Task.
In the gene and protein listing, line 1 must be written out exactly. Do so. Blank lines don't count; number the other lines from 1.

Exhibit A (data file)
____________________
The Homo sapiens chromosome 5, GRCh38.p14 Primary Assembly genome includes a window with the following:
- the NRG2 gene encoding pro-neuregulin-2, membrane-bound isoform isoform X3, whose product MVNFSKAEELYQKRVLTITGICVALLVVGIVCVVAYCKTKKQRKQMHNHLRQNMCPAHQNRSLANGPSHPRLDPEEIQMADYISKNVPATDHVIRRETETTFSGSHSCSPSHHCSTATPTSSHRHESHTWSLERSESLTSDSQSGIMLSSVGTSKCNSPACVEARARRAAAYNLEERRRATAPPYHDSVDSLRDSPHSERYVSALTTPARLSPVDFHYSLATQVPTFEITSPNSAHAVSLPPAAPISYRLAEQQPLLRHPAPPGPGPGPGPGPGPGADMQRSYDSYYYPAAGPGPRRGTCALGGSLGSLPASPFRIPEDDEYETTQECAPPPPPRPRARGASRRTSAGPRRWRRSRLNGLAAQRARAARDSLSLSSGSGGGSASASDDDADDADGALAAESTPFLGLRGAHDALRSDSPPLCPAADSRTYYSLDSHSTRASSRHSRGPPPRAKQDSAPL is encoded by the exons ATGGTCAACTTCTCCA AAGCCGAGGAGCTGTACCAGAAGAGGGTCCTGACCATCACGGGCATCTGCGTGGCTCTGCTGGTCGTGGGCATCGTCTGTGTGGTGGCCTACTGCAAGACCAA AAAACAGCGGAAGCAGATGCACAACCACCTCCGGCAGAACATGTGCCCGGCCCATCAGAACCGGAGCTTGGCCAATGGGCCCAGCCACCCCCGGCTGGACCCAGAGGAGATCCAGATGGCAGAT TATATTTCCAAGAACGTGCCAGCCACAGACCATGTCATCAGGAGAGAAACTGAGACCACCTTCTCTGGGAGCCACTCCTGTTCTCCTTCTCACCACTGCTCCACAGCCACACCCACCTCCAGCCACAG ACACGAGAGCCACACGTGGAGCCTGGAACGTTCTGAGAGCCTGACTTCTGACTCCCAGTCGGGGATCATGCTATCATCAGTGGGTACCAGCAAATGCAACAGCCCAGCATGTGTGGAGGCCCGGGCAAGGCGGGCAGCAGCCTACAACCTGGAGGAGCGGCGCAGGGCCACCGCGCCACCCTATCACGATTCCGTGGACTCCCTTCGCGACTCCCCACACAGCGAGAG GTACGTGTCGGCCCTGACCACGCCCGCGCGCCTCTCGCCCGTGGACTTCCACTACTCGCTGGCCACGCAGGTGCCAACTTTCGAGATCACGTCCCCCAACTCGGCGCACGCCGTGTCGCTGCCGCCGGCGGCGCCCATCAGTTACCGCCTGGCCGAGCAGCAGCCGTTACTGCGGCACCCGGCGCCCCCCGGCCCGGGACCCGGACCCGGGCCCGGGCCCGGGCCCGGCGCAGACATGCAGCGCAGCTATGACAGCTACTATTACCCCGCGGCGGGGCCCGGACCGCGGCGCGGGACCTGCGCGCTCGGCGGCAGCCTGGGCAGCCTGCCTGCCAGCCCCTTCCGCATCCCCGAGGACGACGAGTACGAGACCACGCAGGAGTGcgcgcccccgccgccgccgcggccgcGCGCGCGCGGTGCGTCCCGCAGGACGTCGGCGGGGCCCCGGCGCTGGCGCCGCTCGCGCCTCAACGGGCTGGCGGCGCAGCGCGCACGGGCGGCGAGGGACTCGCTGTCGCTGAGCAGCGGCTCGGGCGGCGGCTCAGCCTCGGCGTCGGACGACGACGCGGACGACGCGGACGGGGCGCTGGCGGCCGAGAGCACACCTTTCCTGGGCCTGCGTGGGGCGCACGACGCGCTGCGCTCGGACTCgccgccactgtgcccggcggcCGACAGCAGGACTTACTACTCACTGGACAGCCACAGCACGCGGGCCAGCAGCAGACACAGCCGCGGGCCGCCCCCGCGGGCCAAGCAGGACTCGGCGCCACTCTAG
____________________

The Homo sapiens chromosome 5, GRCh38.p14 Primary Assembly genome includes a window with the following: